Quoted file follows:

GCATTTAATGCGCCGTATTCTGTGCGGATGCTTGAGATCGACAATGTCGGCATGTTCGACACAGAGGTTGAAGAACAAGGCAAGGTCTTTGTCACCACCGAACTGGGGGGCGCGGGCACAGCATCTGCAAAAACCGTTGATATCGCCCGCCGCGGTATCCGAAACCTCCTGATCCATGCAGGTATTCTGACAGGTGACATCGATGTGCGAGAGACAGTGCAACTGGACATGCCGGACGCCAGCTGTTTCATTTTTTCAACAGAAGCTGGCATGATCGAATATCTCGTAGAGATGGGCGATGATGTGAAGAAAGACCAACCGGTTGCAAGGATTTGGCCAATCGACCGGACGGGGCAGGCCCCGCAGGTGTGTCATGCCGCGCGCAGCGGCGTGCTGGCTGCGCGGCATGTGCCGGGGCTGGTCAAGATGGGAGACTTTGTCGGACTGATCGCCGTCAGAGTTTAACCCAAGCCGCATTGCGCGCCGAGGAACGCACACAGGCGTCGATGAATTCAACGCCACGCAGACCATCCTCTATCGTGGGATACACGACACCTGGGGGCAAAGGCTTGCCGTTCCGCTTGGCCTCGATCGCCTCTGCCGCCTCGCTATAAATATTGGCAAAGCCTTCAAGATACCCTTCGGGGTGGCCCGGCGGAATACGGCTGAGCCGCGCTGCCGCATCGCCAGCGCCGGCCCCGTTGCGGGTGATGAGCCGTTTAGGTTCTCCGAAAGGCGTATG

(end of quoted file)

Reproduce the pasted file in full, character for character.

GCATTTAATGCGCCGTATTCTGTGCGGATGCTTGAGATCGACAATGTCGGCATGTTCGACACAGAGGTTGAAGAACAAGGCAAGGTCTTTGTCACCACCGAACTGGGGGGCGCGGGCACAGCATCTGCAAAAACCGTTGATATCGCCCGCCGCGGTATCCGAAACCTCCTGATCCATGCAGGTATTCTGACAGGTGACATCGATGTGCGAGAGACAGTGCAACTGGACATGCCGGACGCCAGCTGTTTCATTTTTTCAACAGAAGCTGGCATGATCGAATATCTCGTAGAGATGGGCGATGATGTGAAGAAAGACCAACCGGTTGCAAGGATTTGGCCAATCGACCGGACGGGGCAGGCCCCGCAGGTGTGTCATGCCGCGCGCAGCGGCGTGCTGGCTGCGCGGCATGTGCCGGGGCTGGTCAAGATGGGAGACTTTGTCGGACTGATCGCCGTCAGAGTTTAACCCAAGCCGCATTGCGCGCCGAGGAACGCACACAGGCGTCGATGAATTCAACGCCACGCAGACCATCCTCTATCGTGGGATACACGACACCTGGGGGCAAAGGCTTGCCGTTCCGCTTGGCCTCGATCGCCTCTGCCGCCTCGCTATAAATATTGGCAAAGCCTTCAAGATACCCTTCGGGGTGGCCCGGCGGAATACGGCTGAGCCGCGCTGCCGCATCGCCAGCGCCGGCCCCGTTGCGGGTGATGAGCCGTTTAGGTTCTCCGAAAGGCGTATG